The Democrats have refused to Raise the Debt Ceiling for Republican Presidents

Posted by PITHOCRATES - October 8th, 2013

History 101

The Democrats opposed Raising the Debt Ceiling for Republican President Dwight Eisenhower

President Obama and the House Republicans are at a standoff.  At the center of the debate is Obamacare.  The House Republicans want to defund Obamacare.  They didn’t like it when it cost $1 trillion over ten years.  And they like it even less now that the CBO has revised its cost to $3 trillion.  It has frozen hiring.  And pushed people from full-time to part-time.  President Obama has also revised the law.  Taking on legislative powers that the Constitution gives only to Congress.  With the one year delay for the business mandate being especially galling to Republicans.  As well as the 75% subsidy members of Congress and their staff get.

The House Republicans have reduced their demands to basically giving the president a continuing resolution to fund all of government if he would only give the American people what he gave to his friends in Big Business.  A one year waiver of the individual mandate.  Infuriating the president.  Saying he will not negotiate with terrorists taking the American people hostage.  However, he said he will negotiate with the Republicans.  After they give him everything he wants.  Including raising the debt limit.  For shutting down the government is one thing.  But messing with the full faith and credit of the United States is another.  With the Republicans having the gall to demand spending cuts before raising the debt ceiling.  This was just unprecedented.  Never before did anyone use the debt ceiling to bully a president before.  In the past Congresses always raised the debt ceiling whenever a president requested.  Whistling a happy tune in the process.  Except, of course, in 1953 (see Can Debt Ceiling Debates Be Useful? History Says Maybe. by Joseph J. Thorndike posted 8/28/2013 on the Huffington Post).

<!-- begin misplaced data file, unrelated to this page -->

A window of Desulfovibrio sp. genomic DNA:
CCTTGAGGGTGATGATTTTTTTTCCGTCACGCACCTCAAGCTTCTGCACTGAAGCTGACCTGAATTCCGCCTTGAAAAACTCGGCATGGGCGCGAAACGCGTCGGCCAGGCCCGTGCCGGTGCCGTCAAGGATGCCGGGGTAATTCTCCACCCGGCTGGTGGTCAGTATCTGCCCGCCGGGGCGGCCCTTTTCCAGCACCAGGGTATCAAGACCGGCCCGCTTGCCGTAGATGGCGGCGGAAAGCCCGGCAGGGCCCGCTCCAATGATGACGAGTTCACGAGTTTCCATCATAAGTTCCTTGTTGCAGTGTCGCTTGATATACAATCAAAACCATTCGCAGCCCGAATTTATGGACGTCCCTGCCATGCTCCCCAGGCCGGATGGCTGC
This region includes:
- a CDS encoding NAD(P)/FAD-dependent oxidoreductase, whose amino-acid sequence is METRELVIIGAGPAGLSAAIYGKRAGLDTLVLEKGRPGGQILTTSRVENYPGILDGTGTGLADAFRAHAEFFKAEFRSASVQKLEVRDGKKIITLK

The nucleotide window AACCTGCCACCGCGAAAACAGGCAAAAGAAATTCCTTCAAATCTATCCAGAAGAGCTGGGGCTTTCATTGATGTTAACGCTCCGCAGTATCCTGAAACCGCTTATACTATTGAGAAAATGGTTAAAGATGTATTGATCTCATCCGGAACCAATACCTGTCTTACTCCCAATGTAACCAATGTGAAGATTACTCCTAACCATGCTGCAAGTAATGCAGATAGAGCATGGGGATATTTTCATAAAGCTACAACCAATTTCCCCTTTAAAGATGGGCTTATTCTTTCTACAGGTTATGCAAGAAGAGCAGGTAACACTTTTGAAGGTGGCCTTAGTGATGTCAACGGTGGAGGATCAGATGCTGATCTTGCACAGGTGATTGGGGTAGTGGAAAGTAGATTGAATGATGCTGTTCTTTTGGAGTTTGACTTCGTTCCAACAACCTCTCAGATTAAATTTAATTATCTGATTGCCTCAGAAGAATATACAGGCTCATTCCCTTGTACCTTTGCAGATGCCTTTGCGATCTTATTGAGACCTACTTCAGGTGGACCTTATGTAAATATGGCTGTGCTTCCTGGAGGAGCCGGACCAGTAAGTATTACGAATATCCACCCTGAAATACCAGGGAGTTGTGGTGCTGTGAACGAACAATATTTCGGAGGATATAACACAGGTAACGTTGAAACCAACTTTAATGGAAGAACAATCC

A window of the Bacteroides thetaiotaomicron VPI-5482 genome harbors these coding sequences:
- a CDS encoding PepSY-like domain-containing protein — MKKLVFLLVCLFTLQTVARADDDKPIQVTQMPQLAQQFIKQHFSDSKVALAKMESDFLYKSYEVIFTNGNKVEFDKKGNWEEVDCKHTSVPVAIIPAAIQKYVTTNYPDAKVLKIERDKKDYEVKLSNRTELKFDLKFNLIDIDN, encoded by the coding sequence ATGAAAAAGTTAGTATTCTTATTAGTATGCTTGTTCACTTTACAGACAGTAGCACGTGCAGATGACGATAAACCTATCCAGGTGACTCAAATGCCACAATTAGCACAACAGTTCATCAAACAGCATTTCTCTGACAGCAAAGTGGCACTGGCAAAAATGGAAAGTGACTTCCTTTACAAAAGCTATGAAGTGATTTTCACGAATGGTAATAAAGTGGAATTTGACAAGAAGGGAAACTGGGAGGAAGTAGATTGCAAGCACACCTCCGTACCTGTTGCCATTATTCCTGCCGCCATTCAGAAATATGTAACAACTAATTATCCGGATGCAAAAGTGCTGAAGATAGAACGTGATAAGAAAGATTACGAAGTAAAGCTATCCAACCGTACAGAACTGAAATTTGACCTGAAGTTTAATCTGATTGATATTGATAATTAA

The idea of using the debt ceiling for leverage is not new. Indeed, the nation’s first debt limit crisis hinged on it. In the summer of 1953, President Dwight Eisenhower asked Congress for a modest boost in the debt ceiling. When austerity-minded lawmakers refused, it prompted a crisis that brought the nation to the brink of default – or to its fiscal senses, depending on your point of view…

Eisenhower didn’t believe that spending cuts would be sufficient to keep federal debt under the cap. “Despite our joint vigorous efforts to reduce expenditures,” he told Congress, “it is inevitable that the public debt will undergo some further increase.” On July 30, Eisenhower asked Congress for an increase in the debt ceiling from $275 billion to $290 billion…

Sen. Harry F. Byrd, D-Va., took the lead in fighting the increase. Raising the limit would be “an invitation to extravagance,” he declared. Keeping the present cap, moreover, would encourage much-needed economy. “It may be that the administration would be forced to operate on a very prudent and conservative budget in order to avoid an increase in the debt limit,” he predicted.

A host of senators joined Byrd’s campaign to reject the increase. The New York Times reported that Democratic opposition was “almost solid,” and many Republicans were also prepared to break with the president…

As a leverage goes, it was pretty effective. Almost immediately, Eisenhower told his department heads to cut their spending. “It is absolutely essential that you begin immediately to take every possible step progressively to reduce the expenditures of your department during the fiscal year 1954,” he told them.

So it started early.  And it started with the Democrats.  Holding the debt limit hostage to get what they want.  And in 1953, the Democrats got what they wanted.  They forced President Eisenhower to make spending cuts.  Just like the Republicans asked for in 2011.  And will ask again now.  But President Obama was not as reasonable in 2011 as President Eisenhower was.  And he is saying he will be even less reasonably now.

The Democrats opposed Raising the Debt Ceiling for Republican President Ronald Reagan

So was 1953 an isolated incident?  Were the Democrats more accommodating at other times when a president asked them to raise the debt ceiling?  As President Obama would have us believe?  Well, they weren’t very accommodating in 1984.  When President Ronald Reagan asked Congress to raise the debt ceiling (see In 1984, debt debate looked different to Biden, GOP by Stephen Dinan posted 7/19/2011 on The Washington Times).